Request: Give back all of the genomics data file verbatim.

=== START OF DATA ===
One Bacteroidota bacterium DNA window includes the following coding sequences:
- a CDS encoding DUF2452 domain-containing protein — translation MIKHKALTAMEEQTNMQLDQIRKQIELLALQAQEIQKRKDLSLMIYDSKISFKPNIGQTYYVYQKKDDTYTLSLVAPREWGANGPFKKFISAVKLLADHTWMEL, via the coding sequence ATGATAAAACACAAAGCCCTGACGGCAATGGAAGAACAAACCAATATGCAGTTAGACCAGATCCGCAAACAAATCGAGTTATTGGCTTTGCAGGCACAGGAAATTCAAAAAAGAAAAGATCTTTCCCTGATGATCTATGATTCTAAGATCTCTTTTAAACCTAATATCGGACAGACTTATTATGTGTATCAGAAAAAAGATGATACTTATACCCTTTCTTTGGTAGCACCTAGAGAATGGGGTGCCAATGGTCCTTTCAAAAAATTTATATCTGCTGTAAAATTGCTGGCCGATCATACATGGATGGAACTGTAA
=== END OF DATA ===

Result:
One Bacteroidota bacterium DNA window includes the following coding sequences:
- a CDS encoding DUF2452 domain-containing protein — translation MIKHKALTAMEEQTNMQLDQIRKQIELLALQAQEIQKRKDLSLMIYDSKISFKPNIGQTYYVYQKKDDTYTLSLVAPREWGANGPFKKFISAVKLLADHTWMEL, via the coding sequence ATGATAAAACACAAAGCCCTGACGGCAATGGAAGAACAAACCAATATGCAGTTAGACCAGATCCGCAAACAAATCGAGTTATTGGCTTTGCAGGCACAGGAAATTCAAAAAAGAAAAGATCTTTCCCTGATGATCTATGATTCTAAGATCTCTTTTAAACCTAATATCGGACAGACTTATTATGTGTATCAGAAAAAAGATGATACTTATACCCTTTCTTTGGTAGCACCTAGAGAATGGGGTGCCAATGGTCCTTTCAAAAAATTTATATCTGCTGTAAAATTGCTGGCCGATCATACATGGATGGAACTGTAA